MANY Scots will be bracing themselves for the World Cup – with hours of media coverage dedicated to the “Auld Enemy” in Brazil – but there’s a more pleasurable Anglo-Saxon event to come first: English Wine Week.
Starting next Saturday, the festival is designed to build interest and support for wines from this side of the English Channel with vineyard open days and tastings aplenty in supermarkets, wine merchants, restaurants and bars.
English wines used to be oddities in unvisited corners of supermarket shelves. Now, though, producers are focused on quality, while climate change seems to have helped the classic champagne grapes (chardonnay, pinot noir and pinot meunier) to prosper on chalky parts of southern England. Despite the UK’s unpredictable weather, these efforts have given us some magnificent sparkling wines in recent years. Here are three examples all using the traditional Champagne method – with a second fermentation in the bottle, carefully trapping the bubbles inside.
First up is 2011 Bloomsbury Merret Brut (£19.99 – down from £24.99 until Tuesday at Waitrose), made by Ridgeview in Sussex. Traditional method wines are normally left to age on their “lees” (the dead yeast cells temporarily left in the bottle) and thereby develop all those alluring, complex bread flavours. You can smell the resultant gentle biscuit aromas this often creates on the Bloomsbury, which then switches to sharp and fresh lemon fruit on the palate, and a touch of lime, before returning to embellish the lingering, mellow finish with clear hints of brioche.
Ridgeview makes the more austere 2010 Marksman Blanc de Blancs Brut (£26 at Marks & Spencer). While the Bloomsbury uses that holy trinity of classic champagne grapes already listed, the “blanc de blancs” designation means the Marksman uses only chardonnay – the sole white grape in the trio. As a result, soft apple flavours take centre stage, making the wine’s underlying lemon fruit flavours seem subdued, while the acidity fits around a savoury toasty backdrop. Small but active bubbles, a gentle texture and long finish complete the picture.
Mild, toasty influences are also evident in – for me – the pick of the bunch, 2010 Furleigh Estate Rose Brut (£25.50 from the growers in Dorset – www.furleighestate.co.uk) with its delicate pink colours. This is subtle yet complex and elegant wine, with suggestions of savoury, or even mineral, notes. On the palate, its acidity pushes the raspberry flavours to the fore and keeps them there courtesy of tasty and pleasingly persistent bubbles.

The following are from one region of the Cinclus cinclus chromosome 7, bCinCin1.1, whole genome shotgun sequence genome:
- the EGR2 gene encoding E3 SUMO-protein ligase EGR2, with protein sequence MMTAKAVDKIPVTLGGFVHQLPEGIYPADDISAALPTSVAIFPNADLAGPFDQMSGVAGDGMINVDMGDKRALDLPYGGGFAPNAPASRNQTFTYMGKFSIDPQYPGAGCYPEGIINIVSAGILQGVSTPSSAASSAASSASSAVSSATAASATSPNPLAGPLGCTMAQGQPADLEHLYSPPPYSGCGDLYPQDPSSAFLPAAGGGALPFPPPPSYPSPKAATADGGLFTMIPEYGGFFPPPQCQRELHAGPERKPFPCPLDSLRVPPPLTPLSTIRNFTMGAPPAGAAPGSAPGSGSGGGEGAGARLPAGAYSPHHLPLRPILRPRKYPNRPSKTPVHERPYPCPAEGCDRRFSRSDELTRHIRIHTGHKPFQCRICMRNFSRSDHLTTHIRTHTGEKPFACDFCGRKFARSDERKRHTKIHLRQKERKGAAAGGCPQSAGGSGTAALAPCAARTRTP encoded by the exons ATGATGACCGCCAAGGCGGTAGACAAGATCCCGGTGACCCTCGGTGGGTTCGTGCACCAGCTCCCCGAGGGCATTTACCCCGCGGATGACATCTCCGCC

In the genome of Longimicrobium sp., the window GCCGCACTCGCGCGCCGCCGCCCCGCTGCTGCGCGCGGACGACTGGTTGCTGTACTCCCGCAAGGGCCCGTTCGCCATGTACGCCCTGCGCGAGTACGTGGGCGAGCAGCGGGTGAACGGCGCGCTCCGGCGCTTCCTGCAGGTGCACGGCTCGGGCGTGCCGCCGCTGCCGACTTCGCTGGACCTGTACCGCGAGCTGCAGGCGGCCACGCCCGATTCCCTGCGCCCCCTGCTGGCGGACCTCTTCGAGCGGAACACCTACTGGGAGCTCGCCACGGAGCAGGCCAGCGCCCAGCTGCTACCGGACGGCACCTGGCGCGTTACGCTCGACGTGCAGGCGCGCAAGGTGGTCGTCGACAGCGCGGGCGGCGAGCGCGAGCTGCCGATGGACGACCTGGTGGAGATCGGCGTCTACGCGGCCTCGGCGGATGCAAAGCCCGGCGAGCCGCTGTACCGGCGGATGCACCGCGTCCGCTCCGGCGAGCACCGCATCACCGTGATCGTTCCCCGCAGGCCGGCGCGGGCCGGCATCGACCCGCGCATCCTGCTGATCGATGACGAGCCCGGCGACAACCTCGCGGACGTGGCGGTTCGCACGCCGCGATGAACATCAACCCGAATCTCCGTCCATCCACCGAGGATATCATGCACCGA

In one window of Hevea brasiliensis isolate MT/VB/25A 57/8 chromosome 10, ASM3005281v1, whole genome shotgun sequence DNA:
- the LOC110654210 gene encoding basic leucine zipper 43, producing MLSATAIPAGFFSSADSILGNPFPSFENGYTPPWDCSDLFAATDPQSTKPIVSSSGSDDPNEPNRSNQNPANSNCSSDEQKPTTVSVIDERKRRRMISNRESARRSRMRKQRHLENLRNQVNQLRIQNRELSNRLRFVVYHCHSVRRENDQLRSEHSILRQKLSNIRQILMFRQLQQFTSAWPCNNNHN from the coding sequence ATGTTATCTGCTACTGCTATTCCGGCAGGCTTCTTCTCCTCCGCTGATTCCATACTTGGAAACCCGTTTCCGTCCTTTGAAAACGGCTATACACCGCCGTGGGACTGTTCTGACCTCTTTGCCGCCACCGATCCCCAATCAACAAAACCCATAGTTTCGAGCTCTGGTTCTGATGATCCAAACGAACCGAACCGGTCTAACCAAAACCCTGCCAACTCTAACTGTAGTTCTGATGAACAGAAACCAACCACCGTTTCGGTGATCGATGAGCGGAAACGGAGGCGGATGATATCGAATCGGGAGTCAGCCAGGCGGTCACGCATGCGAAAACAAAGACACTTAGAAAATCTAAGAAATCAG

In the pursuit of quality, English winemakers have learned lessons from other emergent sparkling wine areas in the world. Tasmania, for example, is acknowledged as making Australia’s best sparkling wines and, if you doubt me, look at Josef Chromy Non-Vintage (£20 at Marks & Spencer). This is lighter in texture, but livelier and more vibrant than those English wines. Enjoy too its lively mousse, delicate body, fresh acidity, zippy lemon and lime flavours, and long, green apple finish.
Finally, back to Brazil – another emergent sparkling wine region – and a switch from “brut” styles to something off-dry. I Heart Brasil (£9.99 at Tesco) delivers attractive peach flavours with suggestions of apple that are joined on the palate by coconut and a hint of banana. Here, then, is undemanding “garden” – or, possibly, fruit salad – wine with gentle effervescence and a mere 8.5 per cent alcohol level, although I would have liked to see a tad more acidity.
2012 De Bortoli Family Reserve Pinot Noir
South Eastern Australia, 13 per cent
Tasty, well-made pinot with the clarity of its strawberry fruit balanced by earthy notes and hints of cinnamon and black pepper, and a lovely soft, rounded feel in the mouth.
£8.49 – instead of £9.99 – at Majestic, where minimum purchase rules apply
2013 The Holy Snail Sauvignon Blanc
Saumur, France, 12 per cent
On the nose, this gives all the fresh grassy aromas expected from a Loire white, with lemon and lime on the palate, a hint of tropical fruit and a pleasant, forceful acidity. Although it is less full than, say, Pouilly Fumé or Sancerre, that is offset by a riper and juicier vibrancy.